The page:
Every year at tax season, many homeowners wonder if they can deduct their homeowners insurance expenses from their tax obligation. In general, homeowners insurance and associated premiums are not tax-deductible — even if your premium payments are included in your mortgage. According to the Internal Revenue Service (IRS), homeowners insurance is not considered a deductible expense.
While most homeowners won’t be able to itemize their insurance payments on their tax return, there are a few special cases where this may be possible. For instance, small businesses run out of your home may be eligible to deduct insurance expenses. However, even in these special circumstances, you’ll need to meet specific requirements in order to deduct insurance expenses from your tax return.
What is a tax deduction?
A tax deduction is applied to a person or organization’s tax return to lower their taxable income. These deductions are typically available if the person or organization has qualifying expenses throughout the year. When preparing their tax return, individuals with qualifying expenses may choose to take a standard deduction or itemize deductions. If the person or organization chooses to itemize deductions, deductions are only taken for amounts surpassing the standard deduction limit.
According to the IRS, the following expenses qualify for itemized deductions:
- Healthcare expenses, including medical, dental, and prescription drug bills
- Home office and job-related expenses
- Mortgage interest
- Property taxes
While some special circumstances may allow homeowners insurance deductions on one’s tax return when they’re considered job-related expenses, homeowners insurance is not generally considered a qualifying deduction by the IRS.
Are there home tax deductions for small business owners?
Small business owners are one of two qualifying entities that may deduct homeowners insurance from their tax returns. However, only certain small businesses qualify and there are limits on the amount of homeowners insurance that can be deducted.
For example, if you run a small content marketing business out of your home, your homeowners insurance policy may cover up to a few thousand dollars to protect it. If this is the case, you may be able to deduct the square footage of office space used for your home business as the percentage of total home square footage. That percentage then gets applied to your homeowners insurance premium, resulting in your tax deduction amount.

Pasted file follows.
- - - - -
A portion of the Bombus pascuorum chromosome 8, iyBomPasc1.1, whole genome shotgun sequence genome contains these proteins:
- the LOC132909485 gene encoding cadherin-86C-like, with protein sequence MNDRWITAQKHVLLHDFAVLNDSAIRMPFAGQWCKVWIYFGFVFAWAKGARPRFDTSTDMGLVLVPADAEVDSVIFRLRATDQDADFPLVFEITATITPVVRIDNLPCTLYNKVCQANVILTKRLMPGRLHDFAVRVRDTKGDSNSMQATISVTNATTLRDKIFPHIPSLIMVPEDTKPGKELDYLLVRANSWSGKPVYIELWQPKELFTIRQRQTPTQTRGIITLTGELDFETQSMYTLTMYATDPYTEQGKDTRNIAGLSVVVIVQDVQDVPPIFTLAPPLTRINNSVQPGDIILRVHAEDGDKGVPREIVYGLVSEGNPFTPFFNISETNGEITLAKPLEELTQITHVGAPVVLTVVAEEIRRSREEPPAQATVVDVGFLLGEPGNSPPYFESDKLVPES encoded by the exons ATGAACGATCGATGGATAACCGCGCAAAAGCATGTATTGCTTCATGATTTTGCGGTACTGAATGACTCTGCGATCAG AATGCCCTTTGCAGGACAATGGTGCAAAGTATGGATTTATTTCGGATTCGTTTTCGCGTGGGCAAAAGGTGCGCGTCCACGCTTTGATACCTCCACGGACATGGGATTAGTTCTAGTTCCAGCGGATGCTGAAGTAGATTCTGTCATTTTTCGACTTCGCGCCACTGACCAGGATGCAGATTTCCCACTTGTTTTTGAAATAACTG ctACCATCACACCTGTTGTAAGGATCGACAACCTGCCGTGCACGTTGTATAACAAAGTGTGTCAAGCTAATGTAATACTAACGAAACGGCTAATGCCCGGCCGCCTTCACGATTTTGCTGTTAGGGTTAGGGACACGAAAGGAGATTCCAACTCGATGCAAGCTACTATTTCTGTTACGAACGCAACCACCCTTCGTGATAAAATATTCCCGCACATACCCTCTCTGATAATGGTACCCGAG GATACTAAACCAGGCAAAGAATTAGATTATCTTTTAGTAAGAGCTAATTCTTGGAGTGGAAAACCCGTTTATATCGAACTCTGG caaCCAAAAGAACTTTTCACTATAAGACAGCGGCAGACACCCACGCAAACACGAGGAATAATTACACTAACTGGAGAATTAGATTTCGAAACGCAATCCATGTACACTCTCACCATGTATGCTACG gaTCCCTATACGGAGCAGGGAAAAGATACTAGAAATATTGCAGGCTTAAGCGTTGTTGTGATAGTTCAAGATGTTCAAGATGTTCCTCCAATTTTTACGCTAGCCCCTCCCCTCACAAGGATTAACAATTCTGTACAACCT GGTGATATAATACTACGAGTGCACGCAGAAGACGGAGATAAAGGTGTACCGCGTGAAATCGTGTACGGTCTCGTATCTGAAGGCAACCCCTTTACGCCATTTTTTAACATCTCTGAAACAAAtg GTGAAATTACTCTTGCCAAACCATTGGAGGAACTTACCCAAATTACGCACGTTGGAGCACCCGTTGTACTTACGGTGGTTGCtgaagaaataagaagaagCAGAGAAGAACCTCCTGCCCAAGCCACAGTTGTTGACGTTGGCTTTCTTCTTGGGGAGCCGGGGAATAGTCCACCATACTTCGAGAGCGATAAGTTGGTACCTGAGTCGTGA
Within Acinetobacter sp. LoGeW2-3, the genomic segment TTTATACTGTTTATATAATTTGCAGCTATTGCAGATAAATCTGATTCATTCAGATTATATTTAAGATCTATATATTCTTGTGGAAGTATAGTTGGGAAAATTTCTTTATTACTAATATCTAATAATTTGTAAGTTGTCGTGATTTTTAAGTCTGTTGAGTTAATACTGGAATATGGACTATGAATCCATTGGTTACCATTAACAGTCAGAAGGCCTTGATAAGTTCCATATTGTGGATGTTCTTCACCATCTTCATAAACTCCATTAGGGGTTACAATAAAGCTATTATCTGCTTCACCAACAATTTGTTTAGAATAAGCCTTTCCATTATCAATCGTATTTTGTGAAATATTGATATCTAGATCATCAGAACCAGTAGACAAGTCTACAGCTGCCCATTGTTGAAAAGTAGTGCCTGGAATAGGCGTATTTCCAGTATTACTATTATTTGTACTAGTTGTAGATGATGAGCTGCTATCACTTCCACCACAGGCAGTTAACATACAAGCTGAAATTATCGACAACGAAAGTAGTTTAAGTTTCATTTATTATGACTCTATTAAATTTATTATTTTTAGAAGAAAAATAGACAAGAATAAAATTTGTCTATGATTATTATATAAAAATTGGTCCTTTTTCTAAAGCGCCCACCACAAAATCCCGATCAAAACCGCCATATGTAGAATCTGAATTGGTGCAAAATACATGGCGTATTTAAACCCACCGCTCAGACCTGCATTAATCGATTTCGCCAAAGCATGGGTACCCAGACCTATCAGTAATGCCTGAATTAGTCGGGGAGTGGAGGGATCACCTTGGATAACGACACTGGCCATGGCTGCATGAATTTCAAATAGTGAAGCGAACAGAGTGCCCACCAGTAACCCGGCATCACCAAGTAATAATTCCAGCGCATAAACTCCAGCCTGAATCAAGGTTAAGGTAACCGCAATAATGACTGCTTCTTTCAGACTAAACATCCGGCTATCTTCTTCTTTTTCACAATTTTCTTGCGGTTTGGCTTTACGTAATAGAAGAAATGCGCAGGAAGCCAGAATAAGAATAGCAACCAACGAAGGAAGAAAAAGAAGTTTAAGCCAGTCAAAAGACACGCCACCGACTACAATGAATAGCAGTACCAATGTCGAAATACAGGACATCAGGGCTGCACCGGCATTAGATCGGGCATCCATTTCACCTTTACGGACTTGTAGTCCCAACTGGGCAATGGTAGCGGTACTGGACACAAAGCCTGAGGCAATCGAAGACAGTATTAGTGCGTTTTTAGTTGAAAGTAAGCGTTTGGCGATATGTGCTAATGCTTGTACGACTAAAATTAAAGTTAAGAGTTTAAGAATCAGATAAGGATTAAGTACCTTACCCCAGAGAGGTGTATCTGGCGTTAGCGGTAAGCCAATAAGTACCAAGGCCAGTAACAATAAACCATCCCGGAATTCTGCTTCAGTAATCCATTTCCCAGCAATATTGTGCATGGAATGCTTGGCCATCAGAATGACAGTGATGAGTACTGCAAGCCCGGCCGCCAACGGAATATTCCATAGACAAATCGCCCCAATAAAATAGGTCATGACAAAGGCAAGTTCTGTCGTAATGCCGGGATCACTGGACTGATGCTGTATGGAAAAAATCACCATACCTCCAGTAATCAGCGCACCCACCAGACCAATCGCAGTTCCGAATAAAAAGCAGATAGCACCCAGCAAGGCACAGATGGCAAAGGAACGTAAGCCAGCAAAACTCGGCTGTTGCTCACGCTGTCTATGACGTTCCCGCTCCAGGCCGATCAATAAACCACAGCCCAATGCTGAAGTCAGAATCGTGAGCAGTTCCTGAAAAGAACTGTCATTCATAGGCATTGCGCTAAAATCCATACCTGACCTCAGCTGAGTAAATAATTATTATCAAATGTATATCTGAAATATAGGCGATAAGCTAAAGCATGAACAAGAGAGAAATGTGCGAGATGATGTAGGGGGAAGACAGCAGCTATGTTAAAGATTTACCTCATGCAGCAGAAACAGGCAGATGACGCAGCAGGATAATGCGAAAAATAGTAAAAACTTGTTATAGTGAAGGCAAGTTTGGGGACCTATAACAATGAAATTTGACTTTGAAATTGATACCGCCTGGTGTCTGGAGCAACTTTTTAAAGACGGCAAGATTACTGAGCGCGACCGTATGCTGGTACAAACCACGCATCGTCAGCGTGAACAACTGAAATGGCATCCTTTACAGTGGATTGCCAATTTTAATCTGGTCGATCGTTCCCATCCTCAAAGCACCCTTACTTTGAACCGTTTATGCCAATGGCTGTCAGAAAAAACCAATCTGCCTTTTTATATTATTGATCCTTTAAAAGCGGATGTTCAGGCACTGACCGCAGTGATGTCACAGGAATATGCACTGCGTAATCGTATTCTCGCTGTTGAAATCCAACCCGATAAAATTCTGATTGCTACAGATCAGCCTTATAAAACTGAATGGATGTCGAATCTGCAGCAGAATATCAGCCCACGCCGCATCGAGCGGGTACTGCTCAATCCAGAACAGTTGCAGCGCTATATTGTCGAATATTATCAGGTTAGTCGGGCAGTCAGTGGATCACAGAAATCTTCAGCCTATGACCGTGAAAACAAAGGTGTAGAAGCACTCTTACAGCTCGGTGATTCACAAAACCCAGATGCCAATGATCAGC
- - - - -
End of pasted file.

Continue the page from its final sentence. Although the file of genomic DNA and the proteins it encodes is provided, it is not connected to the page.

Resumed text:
Businesses must be quite small to qualify for a homeowners insurance tax deduction. Larger businesses — such as a hair salon or daycare service — may not be covered under your homeowners insurance policy and will instead require you to obtain a commercial insurance policy. These policies are not considered deductible expenses by the IRS.
Are there tax deductibles for landlords?
The other qualifying entity for homeowners insurance tax deductions is landlords. If you receive rental income from your home, you may be able to deduct a portion of your homeowners insurance policy on your tax return for the area of the home being used as a rental.
The same rules apply here as they do for home offices: Take the square footage used as rental space and divide it by the total square footage of your home. Apply that percentage to your premium to find the total qualifying deductions for your homeowners insurance policy.
If you own and rent out several properties and the properties are only used as a source of rental income, you may be able to deduct the total amount of homeowners insurance from your tax return. Always consult with a Certified Public Accountant (CPA) to understand whether or not your homeowners insurance is tax deductible for your specific circumstances.
Frequently asked questions
Can I deduct mortgage insurance premiums from my tax return?
Mortgage insurance and homeowners insurance are different things. While homeowners insurance protects your property, mortgage insurance protects you in case you are unable to make your mortgage payments. Mortgage insurance premiums may be deducted from both your personal home and rental properties; however, income restrictions apply.
Can I deduct losses for insurance claims not totally covered by my provider?
If you’ve experienced a loss on your home and your insurance carrier denies your claim, you may not be out of options: You may be able to deduct the expenses as a casualty loss on your tax return. However, this deduction is only available if the property loss occurred in a federally declared disaster area.
What tax deductions are available for those affected by the COVID-19 pandemic?
Unfortunately, there are no tax benefits available for those working from home due to the COVID-19 pandemic. However, if you have a small- or mid-sized business, you may be able to qualify for certain tax benefits for businesses, such as paid leave for workers.